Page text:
Television writers’ rooms are trending. Arguably, given that the writing room decisions were the only real topic of conversation on Reddit, they were the stars of the Game of Thrones finale. Some (like the team behind Orange is the New Black) have such prominence that they have their own Twitter feed. And they are so demand, in an era of Peak TV, that they have spawned sub divisions like mini rooms (a catch all term for new, faster ways of developing show ideas – many of which will not even make it to pilot).
Like all things television right now, the writers room has gotten starry, particularly at Netflix, the streaming giant which is driving so much innovation. We imagine it like a big creative factory, where scribes from G.L.O.W. get to break bread and share plot twists over lunch with the team behind Sex Education. “Oh that sounds lovely but that is not what happens,” laughs Lauren Morelli, a former writer on Orange is the New Black, now in charge of the writers’ room on Netflix’s newest show, Tales of the City, which is set in San Francisco.
Despite the setting of the show, they didn’t decamp to the Bay Area for pre-production. “We rented an office in Hollywood for five months,” Morelli confirms. “We had the really sad version of San Fran instead. We had maps and pictures of San Francisco.”
Morelli did have the nine novels by Armistead Maupin, which the new series reimagines, as her main reference point. Tales of the City started out as a newspaper column penned by Maupin in 1976; it then went on to become a much loved book series and the subject of two TV adaptations, all of which, in their time, broke the mould for queer representation.
The sudsy drama unfolds around strait-laced Mary Ann Singleton, an Alice in Wonderland type who takes up lodgings at 28 Barbary Lane. Here, mingling with the other, sexually diverse residents, Singleton (and the audience’s) eyes are opened to a whole, new queer world. This revival sees her return for the 90th birthday of landlady Anna Madrigal. The new show honours the past (Singleton and Madrigal are played by original cast members Laura Linney and Olympia Dukakis) while updating cast, characters and perspectives to better represent the contemporary LGBTQ+ community.
This is where Morelli, who is gay, originally came in. She helped flesh out the show’s main, young lesbian character, Shawna, played by Ellen Page. “They just wanted to make sure they were getting her voice right and that they were authentically portraying a young queer woman,” Morelli, who is married to Orange actor Samira Wiley, says. “Things snowballed from there. I wrote a draft of the entire pilot and then when Netflix picked up the series, they asked me to show run. It went from zero to sixty fairly quickly.”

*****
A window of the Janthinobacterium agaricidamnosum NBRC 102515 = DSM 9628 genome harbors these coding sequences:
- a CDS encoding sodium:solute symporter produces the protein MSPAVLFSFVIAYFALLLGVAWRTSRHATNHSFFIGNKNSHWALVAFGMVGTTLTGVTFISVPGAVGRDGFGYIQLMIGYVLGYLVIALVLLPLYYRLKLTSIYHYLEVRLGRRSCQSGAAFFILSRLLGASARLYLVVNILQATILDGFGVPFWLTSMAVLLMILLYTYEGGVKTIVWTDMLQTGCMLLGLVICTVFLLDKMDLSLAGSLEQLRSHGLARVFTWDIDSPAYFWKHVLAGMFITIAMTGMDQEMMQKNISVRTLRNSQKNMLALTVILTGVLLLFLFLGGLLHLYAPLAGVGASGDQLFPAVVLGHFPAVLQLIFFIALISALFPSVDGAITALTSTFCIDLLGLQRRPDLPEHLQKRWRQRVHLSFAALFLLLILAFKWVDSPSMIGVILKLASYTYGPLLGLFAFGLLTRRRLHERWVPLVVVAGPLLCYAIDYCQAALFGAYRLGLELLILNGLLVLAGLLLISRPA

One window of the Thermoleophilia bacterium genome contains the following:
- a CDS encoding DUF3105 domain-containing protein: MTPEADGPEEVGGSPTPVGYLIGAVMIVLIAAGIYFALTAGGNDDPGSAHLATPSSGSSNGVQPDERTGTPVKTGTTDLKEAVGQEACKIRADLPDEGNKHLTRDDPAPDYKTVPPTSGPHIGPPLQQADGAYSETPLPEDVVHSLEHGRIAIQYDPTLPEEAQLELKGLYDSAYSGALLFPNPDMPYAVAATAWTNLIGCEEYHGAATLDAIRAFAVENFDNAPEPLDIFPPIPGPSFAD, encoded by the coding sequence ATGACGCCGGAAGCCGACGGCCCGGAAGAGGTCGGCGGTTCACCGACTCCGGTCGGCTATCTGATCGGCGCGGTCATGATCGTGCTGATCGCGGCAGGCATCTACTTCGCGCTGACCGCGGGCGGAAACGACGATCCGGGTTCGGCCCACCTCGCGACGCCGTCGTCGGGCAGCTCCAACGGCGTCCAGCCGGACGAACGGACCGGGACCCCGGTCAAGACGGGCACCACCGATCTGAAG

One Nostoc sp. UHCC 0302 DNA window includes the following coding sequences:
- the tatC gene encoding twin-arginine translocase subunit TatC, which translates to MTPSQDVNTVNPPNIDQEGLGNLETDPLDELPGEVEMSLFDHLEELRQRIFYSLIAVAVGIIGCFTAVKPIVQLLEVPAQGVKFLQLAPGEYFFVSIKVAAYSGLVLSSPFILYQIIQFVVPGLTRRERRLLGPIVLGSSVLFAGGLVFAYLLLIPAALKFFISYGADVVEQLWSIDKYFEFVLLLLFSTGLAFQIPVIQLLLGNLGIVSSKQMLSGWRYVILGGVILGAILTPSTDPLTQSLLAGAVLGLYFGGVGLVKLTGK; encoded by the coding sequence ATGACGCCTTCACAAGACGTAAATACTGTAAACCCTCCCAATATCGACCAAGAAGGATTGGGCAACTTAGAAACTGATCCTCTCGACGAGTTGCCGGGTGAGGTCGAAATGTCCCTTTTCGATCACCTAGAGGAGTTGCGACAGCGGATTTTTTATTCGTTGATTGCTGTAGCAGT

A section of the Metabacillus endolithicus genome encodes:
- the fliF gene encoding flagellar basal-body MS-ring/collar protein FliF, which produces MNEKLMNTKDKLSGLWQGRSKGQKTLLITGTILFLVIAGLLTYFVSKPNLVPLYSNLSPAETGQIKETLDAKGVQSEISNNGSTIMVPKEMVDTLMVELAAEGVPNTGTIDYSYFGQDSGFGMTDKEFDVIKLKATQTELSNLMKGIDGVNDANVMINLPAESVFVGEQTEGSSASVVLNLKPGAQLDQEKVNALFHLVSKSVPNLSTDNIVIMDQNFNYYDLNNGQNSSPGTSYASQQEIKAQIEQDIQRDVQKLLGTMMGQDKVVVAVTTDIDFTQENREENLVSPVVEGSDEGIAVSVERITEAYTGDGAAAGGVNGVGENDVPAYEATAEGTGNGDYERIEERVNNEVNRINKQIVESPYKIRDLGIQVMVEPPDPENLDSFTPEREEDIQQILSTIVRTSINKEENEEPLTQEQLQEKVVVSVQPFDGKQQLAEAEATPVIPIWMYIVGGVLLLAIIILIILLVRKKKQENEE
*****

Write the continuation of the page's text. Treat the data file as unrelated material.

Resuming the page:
One of Morelli’s first decisions was to hire an entirely queer writers room. “I liked the statement of it,” she explains. “I know what it’s like to be the only gay person to walk into any room. Whether that’s the room where we’re having Christmas dinner or the space in which you work. We’ve become so accustomed to having to come out, to explain ourselves, having to represent a specific identity for a group of people, which isn’t fair.”
So, on a show predominantly about the experiences of queer people, Morelli needed more than one LGBTQ+ voice in the room. “I truly didn't understand app culture for gay men because it is not a part of my life,” she says, by way of example. “I have gay male friends who talk about it but not until we were in the writers’ room and having really vulnerable, intense conversations about what that looks and feels like did I really understand how ingrained it is in the day to day life of most gay men. If I’d sat down to write this show myself, I’d definitely gotten that wrong because it would have been an approximation.” In the end, she hired five people, all queer, for the job.
Like Orange before it, Tales leans into on the intersectionality of its characters. Anna Madrigal is an elderly trans woman, Michael ‘Mouse’ Tolliver (played by Looking’s Murray Bartlett in this reboot), is a white gay man who is in mid life and HIV+. New characters include Jake, a young trans man of colour.
These updates take show into the heart of current LGBTQ+ concerns, and conflicts. In episode four, at a dinner party with a group of middle aged, cisgender, white gay men, the only younger, queer person of colour present calls them out on their transphobic language. One of the older men takes issue with being policed by a younger generation that doesn't know how good it has it. The scene erupts in arguments about privilege, race, class and queer history.
In the writers’ room, the storyline was equally divisive. “Andy Parker, who wrote the episode, brought in the original scene and people were very divided on it,” says Morelli. But that was good, the showrunner thinks. “It’s impossible to not bring your own felt experience into those conversations. Those immediate visceral responses helped us fine tune it until we got it to a place where hopefully you can be in either one of those characters’ shoes and understand from an empathetic place where they are coming from.”
The writing room has to be a safe place for honest conversations, says Morelli, who actually came to realisation she was gay while writing on Orange (she’s written about it here, if you want the full drama). On Tales, this process continued beyond the writers’ room and onto the show’s set, where cast and crew include many LGBTQ+ hires. “You get on set and you can turn to Garcia [a trans non binary actor who plays Jake] and ask how does this feel to you?” says Morelli. “It was this evolution that hopefully lands you in a place that feels more honest than it would have been if it had to have been just one person trying to imagine what these things might be like.”
Tales of the City streams on Netflix from 7thJune